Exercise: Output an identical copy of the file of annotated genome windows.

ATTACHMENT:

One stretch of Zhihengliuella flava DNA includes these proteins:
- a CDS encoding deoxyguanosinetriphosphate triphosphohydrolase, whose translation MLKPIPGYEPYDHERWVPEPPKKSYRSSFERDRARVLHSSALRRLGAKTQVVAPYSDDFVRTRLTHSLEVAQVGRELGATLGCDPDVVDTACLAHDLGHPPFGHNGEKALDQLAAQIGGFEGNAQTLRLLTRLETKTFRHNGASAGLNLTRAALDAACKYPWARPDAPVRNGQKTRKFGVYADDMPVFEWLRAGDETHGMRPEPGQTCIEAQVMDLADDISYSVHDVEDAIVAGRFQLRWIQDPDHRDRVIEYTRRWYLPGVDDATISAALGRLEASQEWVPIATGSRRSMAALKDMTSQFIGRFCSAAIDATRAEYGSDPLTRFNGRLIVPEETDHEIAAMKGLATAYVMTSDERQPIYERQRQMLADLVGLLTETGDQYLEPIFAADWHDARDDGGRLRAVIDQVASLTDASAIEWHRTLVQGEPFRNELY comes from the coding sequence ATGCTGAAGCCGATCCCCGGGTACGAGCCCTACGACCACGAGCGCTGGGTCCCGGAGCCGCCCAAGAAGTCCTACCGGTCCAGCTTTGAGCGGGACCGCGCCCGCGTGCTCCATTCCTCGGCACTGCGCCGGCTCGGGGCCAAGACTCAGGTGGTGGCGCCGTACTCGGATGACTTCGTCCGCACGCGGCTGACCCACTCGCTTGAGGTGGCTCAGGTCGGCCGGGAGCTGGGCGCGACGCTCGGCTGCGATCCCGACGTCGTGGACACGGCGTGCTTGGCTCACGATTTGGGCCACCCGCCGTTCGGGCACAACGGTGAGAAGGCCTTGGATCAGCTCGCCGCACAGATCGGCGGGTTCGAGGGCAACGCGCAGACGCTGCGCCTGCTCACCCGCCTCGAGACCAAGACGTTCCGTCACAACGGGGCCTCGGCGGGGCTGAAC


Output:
One stretch of Zhihengliuella flava DNA includes these proteins:
- a CDS encoding deoxyguanosinetriphosphate triphosphohydrolase, whose translation MLKPIPGYEPYDHERWVPEPPKKSYRSSFERDRARVLHSSALRRLGAKTQVVAPYSDDFVRTRLTHSLEVAQVGRELGATLGCDPDVVDTACLAHDLGHPPFGHNGEKALDQLAAQIGGFEGNAQTLRLLTRLETKTFRHNGASAGLNLTRAALDAACKYPWARPDAPVRNGQKTRKFGVYADDMPVFEWLRAGDETHGMRPEPGQTCIEAQVMDLADDISYSVHDVEDAIVAGRFQLRWIQDPDHRDRVIEYTRRWYLPGVDDATISAALGRLEASQEWVPIATGSRRSMAALKDMTSQFIGRFCSAAIDATRAEYGSDPLTRFNGRLIVPEETDHEIAAMKGLATAYVMTSDERQPIYERQRQMLADLVGLLTETGDQYLEPIFAADWHDARDDGGRLRAVIDQVASLTDASAIEWHRTLVQGEPFRNELY comes from the coding sequence ATGCTGAAGCCGATCCCCGGGTACGAGCCCTACGACCACGAGCGCTGGGTCCCGGAGCCGCCCAAGAAGTCCTACCGGTCCAGCTTTGAGCGGGACCGCGCCCGCGTGCTCCATTCCTCGGCACTGCGCCGGCTCGGGGCCAAGACTCAGGTGGTGGCGCCGTACTCGGATGACTTCGTCCGCACGCGGCTGACCCACTCGCTTGAGGTGGCTCAGGTCGGCCGGGAGCTGGGCGCGACGCTCGGCTGCGATCCCGACGTCGTGGACACGGCGTGCTTGGCTCACGATTTGGGCCACCCGCCGTTCGGGCACAACGGTGAGAAGGCCTTGGATCAGCTCGCCGCACAGATCGGCGGGTTCGAGGGCAACGCGCAGACGCTGCGCCTGCTCACCCGCCTCGAGACCAAGACGTTCCGTCACAACGGGGCCTCGGCGGGGCTGAAC